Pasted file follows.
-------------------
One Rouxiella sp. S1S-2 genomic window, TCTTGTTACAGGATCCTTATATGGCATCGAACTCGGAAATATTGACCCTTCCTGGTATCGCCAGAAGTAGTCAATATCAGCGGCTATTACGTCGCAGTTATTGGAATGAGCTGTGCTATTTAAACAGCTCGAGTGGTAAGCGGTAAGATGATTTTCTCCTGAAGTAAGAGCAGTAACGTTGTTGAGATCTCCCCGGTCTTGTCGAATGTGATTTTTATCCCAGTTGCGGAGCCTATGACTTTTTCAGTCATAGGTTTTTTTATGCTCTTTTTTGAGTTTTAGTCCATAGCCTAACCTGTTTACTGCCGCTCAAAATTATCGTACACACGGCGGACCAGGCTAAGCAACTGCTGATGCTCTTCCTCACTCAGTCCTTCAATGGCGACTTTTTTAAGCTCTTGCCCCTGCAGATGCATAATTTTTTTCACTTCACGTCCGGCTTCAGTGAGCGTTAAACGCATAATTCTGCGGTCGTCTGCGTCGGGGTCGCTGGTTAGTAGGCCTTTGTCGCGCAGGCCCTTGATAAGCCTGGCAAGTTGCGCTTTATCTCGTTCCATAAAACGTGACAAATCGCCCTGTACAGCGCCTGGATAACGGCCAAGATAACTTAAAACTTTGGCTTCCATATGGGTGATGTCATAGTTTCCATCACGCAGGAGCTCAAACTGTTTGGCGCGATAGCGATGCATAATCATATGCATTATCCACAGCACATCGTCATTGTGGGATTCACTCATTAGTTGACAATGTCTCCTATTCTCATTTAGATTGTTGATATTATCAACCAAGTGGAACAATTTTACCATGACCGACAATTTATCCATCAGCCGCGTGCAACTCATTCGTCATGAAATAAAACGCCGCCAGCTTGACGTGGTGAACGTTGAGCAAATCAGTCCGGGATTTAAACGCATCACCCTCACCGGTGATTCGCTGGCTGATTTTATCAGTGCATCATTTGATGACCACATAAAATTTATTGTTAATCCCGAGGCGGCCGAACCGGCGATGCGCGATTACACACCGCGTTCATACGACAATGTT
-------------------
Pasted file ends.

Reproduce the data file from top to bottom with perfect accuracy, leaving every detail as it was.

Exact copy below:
One Rouxiella sp. S1S-2 genomic window, TCTTGTTACAGGATCCTTATATGGCATCGAACTCGGAAATATTGACCCTTCCTGGTATCGCCAGAAGTAGTCAATATCAGCGGCTATTACGTCGCAGTTATTGGAATGAGCTGTGCTATTTAAACAGCTCGAGTGGTAAGCGGTAAGATGATTTTCTCCTGAAGTAAGAGCAGTAACGTTGTTGAGATCTCCCCGGTCTTGTCGAATGTGATTTTTATCCCAGTTGCGGAGCCTATGACTTTTTCAGTCATAGGTTTTTTTATGCTCTTTTTTGAGTTTTAGTCCATAGCCTAACCTGTTTACTGCCGCTCAAAATTATCGTACACACGGCGGACCAGGCTAAGCAACTGCTGATGCTCTTCCTCACTCAGTCCTTCAATGGCGACTTTTTTAAGCTCTTGCCCCTGCAGATGCATAATTTTTTTCACTTCACGTCCGGCTTCAGTGAGCGTTAAACGCATAATTCTGCGGTCGTCTGCGTCGGGGTCGCTGGTTAGTAGGCCTTTGTCGCGCAGGCCCTTGATAAGCCTGGCAAGTTGCGCTTTATCTCGTTCCATAAAACGTGACAAATCGCCCTGTACAGCGCCTGGATAACGGCCAAGATAACTTAAAACTTTGGCTTCCATATGGGTGATGTCATAGTTTCCATCACGCAGGAGCTCAAACTGTTTGGCGCGATAGCGATGCATAATCATATGCATTATCCACAGCACATCGTCATTGTGGGATTCACTCATTAGTTGACAATGTCTCCTATTCTCATTTAGATTGTTGATATTATCAACCAAGTGGAACAATTTTACCATGACCGACAATTTATCCATCAGCCGCGTGCAACTCATTCGTCATGAAATAAAACGCCGCCAGCTTGACGTGGTGAACGTTGAGCAAATCAGTCCGGGATTTAAACGCATCACCCTCACCGGTGATTCGCTGGCTGATTTTATCAGTGCATCATTTGATGACCACATAAAATTTATTGTTAATCCCGAGGCGGCCGAACCGGCGATGCGCGATTACACACCGCGTTCATACGACAATGTT